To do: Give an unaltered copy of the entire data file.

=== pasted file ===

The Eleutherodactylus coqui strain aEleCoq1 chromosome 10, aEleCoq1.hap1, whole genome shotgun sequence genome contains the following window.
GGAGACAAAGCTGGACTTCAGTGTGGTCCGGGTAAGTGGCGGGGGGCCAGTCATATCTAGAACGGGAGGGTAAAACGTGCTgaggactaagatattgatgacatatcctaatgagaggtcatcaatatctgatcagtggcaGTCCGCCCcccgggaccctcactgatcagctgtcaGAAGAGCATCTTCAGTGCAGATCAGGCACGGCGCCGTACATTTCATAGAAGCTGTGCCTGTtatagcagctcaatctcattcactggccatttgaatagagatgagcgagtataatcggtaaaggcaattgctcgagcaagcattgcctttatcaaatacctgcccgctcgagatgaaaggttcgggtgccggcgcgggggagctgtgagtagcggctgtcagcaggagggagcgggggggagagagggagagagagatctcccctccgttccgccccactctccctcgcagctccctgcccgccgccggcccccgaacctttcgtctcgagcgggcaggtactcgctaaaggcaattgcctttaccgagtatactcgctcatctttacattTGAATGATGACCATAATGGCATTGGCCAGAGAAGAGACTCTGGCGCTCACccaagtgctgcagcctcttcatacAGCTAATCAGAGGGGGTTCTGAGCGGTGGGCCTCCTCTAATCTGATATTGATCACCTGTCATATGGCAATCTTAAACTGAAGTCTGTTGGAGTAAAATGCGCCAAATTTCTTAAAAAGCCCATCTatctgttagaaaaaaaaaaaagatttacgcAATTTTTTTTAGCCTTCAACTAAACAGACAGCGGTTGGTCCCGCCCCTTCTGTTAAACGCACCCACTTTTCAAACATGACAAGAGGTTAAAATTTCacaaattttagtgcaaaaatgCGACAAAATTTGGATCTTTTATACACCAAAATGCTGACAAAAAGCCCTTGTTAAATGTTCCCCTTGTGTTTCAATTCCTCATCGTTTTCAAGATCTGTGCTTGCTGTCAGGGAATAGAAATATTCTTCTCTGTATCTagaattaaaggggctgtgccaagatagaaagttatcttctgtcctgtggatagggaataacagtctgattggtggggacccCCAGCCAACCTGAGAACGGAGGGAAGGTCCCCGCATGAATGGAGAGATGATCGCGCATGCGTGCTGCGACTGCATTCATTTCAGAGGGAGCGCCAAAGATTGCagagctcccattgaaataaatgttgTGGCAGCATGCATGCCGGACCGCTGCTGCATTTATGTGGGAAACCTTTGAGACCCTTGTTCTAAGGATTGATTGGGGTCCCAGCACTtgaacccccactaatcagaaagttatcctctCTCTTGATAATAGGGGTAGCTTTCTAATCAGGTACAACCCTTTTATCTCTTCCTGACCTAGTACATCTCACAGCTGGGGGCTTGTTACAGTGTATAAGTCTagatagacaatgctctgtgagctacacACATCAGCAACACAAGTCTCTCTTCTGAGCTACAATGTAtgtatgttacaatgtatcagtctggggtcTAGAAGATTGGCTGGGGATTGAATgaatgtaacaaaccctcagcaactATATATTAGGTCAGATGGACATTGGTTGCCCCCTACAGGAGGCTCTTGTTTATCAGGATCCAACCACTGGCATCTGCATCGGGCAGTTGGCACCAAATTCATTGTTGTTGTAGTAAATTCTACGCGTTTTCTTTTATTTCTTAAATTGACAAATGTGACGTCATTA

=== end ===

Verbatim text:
The Eleutherodactylus coqui strain aEleCoq1 chromosome 10, aEleCoq1.hap1, whole genome shotgun sequence genome contains the following window.
GGAGACAAAGCTGGACTTCAGTGTGGTCCGGGTAAGTGGCGGGGGGCCAGTCATATCTAGAACGGGAGGGTAAAACGTGCTgaggactaagatattgatgacatatcctaatgagaggtcatcaatatctgatcagtggcaGTCCGCCCcccgggaccctcactgatcagctgtcaGAAGAGCATCTTCAGTGCAGATCAGGCACGGCGCCGTACATTTCATAGAAGCTGTGCCTGTtatagcagctcaatctcattcactggccatttgaatagagatgagcgagtataatcggtaaaggcaattgctcgagcaagcattgcctttatcaaatacctgcccgctcgagatgaaaggttcgggtgccggcgcgggggagctgtgagtagcggctgtcagcaggagggagcgggggggagagagggagagagagatctcccctccgttccgccccactctccctcgcagctccctgcccgccgccggcccccgaacctttcgtctcgagcgggcaggtactcgctaaaggcaattgcctttaccgagtatactcgctcatctttacattTGAATGATGACCATAATGGCATTGGCCAGAGAAGAGACTCTGGCGCTCACccaagtgctgcagcctcttcatacAGCTAATCAGAGGGGGTTCTGAGCGGTGGGCCTCCTCTAATCTGATATTGATCACCTGTCATATGGCAATCTTAAACTGAAGTCTGTTGGAGTAAAATGCGCCAAATTTCTTAAAAAGCCCATCTatctgttagaaaaaaaaaaaagatttacgcAATTTTTTTTAGCCTTCAACTAAACAGACAGCGGTTGGTCCCGCCCCTTCTGTTAAACGCACCCACTTTTCAAACATGACAAGAGGTTAAAATTTCacaaattttagtgcaaaaatgCGACAAAATTTGGATCTTTTATACACCAAAATGCTGACAAAAAGCCCTTGTTAAATGTTCCCCTTGTGTTTCAATTCCTCATCGTTTTCAAGATCTGTGCTTGCTGTCAGGGAATAGAAATATTCTTCTCTGTATCTagaattaaaggggctgtgccaagatagaaagttatcttctgtcctgtggatagggaataacagtctgattggtggggacccCCAGCCAACCTGAGAACGGAGGGAAGGTCCCCGCATGAATGGAGAGATGATCGCGCATGCGTGCTGCGACTGCATTCATTTCAGAGGGAGCGCCAAAGATTGCagagctcccattgaaataaatgttgTGGCAGCATGCATGCCGGACCGCTGCTGCATTTATGTGGGAAACCTTTGAGACCCTTGTTCTAAGGATTGATTGGGGTCCCAGCACTtgaacccccactaatcagaaagttatcctctCTCTTGATAATAGGGGTAGCTTTCTAATCAGGTACAACCCTTTTATCTCTTCCTGACCTAGTACATCTCACAGCTGGGGGCTTGTTACAGTGTATAAGTCTagatagacaatgctctgtgagctacacACATCAGCAACACAAGTCTCTCTTCTGAGCTACAATGTAtgtatgttacaatgtatcagtctggggtcTAGAAGATTGGCTGGGGATTGAATgaatgtaacaaaccctcagcaactATATATTAGGTCAGATGGACATTGGTTGCCCCCTACAGGAGGCTCTTGTTTATCAGGATCCAACCACTGGCATCTGCATCGGGCAGTTGGCACCAAATTCATTGTTGTTGTAGTAAATTCTACGCGTTTTCTTTTATTTCTTAAATTGACAAATGTGACGTCATTA